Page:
A Dictionary of Greek and Roman biography and mythology

Smith, William

A Dictionary of Greek and Roman biography and mythology. William Smith, LLD, ed. 1890

emperor of the East, A. D. 780-797, the son of Leo IV. Chazarus Isaurus and Irene, was born in 771, and succeeded his father in 780, under the guardianship of his mother, a highly-gifted but ambitious and cruel woman, a native of Athens. The reign of Constantine VI. presents a hideous picture of wars, civil and religious troubles, and pitiless crimes. Elpidus, governor of the thema of Sicily, revolted in 781; and it seems that his intention was either to place himself or one of the four paternal uncles of the young emperor on the throne; but the eunuch Theodore, an able general, defeated him in several engagements in 782, and Elpidus fled with his treasures to the Arabs in Africa, by whom he was treated till his death with the honours due to an emperor. The power of the Arabs grew every year more dangerous to the empire. In 781 they suffered a severe defeat from the eunuch Joannes in Armenia, evacuated that country, and fled in confusion to Syria; but in the following year, a powerful Arabian army, divided into three strong bodies, and commanded by Harún-ar-Rashid, the son of the khalif Mahadí, penetrated as far as the Bosporus, and compelled Irene to pay an annual tribute of 60,000 pieces of gold. The peace, however, was broken some years afterwards, and the new war lasted till the end of the reign of Constantine, who in 790 lost half of his fleet in the gulf of Attalia, but obtained several victories over the Arabs by land. He was likewise victorious in a war with the Slavonians, who had conquered all Greece, but were driven back by Stauracius in 784.

At an early age, Constantine was betrothed to Rotrudis, daughter of Charlemagne; but quarrels having broken out with that emperor on the subject of the Greek dominions in Italy, the match was broken off, and Constantine married Maria, an Armenian lady, whom he repudiated three years afterwards, and married one Theodata. In 787, the sect of the Iconoclasts was condemned in the seventh general council held at Nicaea, and the worship of images was restored throughout the empire. When Constantine came of age, he was of course intrusted with the administration of the empire; but Irene's influence was so great, that she remained the real sovereign. Tired of his vassalage, Constantine intrigued against her, and had already resolved to arrest her, when the plot was discovered; his partisans were severely punished, and he himself received the chastisement of a boy from the hands of his mother. Infuriated by this outrage, the young emperor requested the assistance of his Armenian life-guard, and, having found them all devoted to him, seized upon his mother, and confined her in one of her palaces, where she was kindly treated, but was allowed to have no other company but that of her attendants. A reconciliation took place some time afterwards, but Irene finally contrived the ruin of her son.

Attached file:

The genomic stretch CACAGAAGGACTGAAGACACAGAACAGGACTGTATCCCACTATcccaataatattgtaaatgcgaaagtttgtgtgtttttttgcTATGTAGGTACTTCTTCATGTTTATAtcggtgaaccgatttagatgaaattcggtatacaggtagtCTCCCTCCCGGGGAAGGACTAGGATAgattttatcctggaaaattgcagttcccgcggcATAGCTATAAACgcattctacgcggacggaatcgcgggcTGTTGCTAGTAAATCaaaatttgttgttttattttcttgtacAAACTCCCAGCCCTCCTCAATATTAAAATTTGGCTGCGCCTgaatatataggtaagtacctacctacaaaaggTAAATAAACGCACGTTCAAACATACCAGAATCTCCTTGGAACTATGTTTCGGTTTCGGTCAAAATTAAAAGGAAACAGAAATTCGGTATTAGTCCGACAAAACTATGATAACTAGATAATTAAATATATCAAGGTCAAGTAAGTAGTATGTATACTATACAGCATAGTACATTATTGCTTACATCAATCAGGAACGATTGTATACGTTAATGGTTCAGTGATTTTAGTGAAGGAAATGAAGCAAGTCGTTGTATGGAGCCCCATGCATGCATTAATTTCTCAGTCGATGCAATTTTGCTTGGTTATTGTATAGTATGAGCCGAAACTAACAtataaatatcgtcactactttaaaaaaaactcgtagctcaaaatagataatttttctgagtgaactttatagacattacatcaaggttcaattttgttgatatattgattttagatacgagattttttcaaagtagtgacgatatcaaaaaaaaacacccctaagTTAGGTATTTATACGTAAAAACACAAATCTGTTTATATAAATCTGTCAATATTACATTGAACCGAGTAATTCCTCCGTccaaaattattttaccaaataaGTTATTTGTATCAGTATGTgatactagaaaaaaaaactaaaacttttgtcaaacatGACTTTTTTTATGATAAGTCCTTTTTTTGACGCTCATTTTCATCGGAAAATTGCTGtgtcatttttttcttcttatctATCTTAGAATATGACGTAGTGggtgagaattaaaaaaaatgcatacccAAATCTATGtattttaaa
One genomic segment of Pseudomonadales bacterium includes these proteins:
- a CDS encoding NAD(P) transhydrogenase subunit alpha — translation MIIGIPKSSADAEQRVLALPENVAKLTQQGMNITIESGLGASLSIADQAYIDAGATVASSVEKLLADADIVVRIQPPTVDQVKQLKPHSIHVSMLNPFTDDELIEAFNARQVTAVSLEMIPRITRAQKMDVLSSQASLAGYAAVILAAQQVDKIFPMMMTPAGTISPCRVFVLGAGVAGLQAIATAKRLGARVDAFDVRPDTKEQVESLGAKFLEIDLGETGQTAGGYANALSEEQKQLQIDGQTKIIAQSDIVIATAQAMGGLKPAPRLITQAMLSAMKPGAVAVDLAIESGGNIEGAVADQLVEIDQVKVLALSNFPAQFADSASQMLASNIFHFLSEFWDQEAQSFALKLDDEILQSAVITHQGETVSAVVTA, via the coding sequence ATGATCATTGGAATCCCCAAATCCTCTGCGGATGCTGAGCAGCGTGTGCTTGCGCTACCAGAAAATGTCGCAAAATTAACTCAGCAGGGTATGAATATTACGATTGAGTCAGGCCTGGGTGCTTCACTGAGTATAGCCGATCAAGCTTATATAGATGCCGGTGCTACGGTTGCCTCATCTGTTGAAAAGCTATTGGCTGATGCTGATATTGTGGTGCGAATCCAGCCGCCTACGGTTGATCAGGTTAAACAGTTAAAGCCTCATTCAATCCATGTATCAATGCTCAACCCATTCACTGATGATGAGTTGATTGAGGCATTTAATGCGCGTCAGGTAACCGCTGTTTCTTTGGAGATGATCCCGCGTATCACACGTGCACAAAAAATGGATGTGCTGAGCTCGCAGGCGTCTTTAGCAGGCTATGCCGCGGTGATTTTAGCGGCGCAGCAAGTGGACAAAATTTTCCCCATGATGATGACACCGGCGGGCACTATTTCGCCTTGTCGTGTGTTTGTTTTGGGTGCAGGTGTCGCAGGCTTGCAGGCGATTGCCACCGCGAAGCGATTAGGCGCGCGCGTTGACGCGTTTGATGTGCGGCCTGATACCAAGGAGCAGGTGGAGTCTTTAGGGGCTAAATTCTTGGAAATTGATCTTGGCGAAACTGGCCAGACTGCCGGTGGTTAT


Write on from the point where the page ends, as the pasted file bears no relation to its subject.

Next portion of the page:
After succeeding in being recognized as the lawful master of the empire, Constantine put himself at the head of his army, and set out to meet the Bulgarians, who were plundering all Thrace. He obtained some advantages over them, but lost a pitched battle, saw his army cut to pieces, and with difficulty escaped to Constantinople. There he received intelligence that a conspiracy against his life, formed by his four uncles and supported by the Armenian guard, was on the eve of breaking out. His measures were at once quick and energetic : he seized the conspirators, disarmed the Armenians, whose commander, Alexis, had his eyes put out, and punished his uncles with equal severity : one of them was blinded, and the three others had their tongues cut off, and they were all forced to become ecclesiastics, in order to incapacitate them for reigning. They were afterwards banished, and died in obscurity.

The reconciliation which had taken place between Constantine and his mother was a hollow one; Irene could not forget that she had once ruled, and during an expedition of her son against the Arabs she formed another conspiracy. On Constantine's return in 797, he was suddenly assailed by assassins while he was sitting in the Hippodrome to look at the races. He escaped unhurt, fled from the city, and directed his course to Phrygia.

Before arriving there, he was joined by the empress and a host of partisans. Relying on the promises of Irene, he returned to Constantinople, but was surprised in his palace by a band of assassins hired by Irene and her favourite, the general Stauracius. His eyes were put out by their order with so much violence that he died on the same day. By a singular coincidence of circumstances, he was murdered in the " Porphyra," the name of the apartment where the empresses were accustomed to be confined, and where he was born. His only son, Leo, having died in his lifetime, he was succeeded by his mother Irene. Constantine VI. was the last of the Isaurian dynasty. Zonaras and Cedrenus say, that he survived his excaecation for a considerable time; but their opinion seems to be untenable, although Le Beau believes it to be correct. (Theophan. p. 382, &c., ed. Paris ; Cedren. p. 469, &c., ed. Paris; Zonar. vol. ii. p. 93, &c., ed. Paris; Joel, p. 178, ed. Paris; Glycas, p. 285, ed. Paris.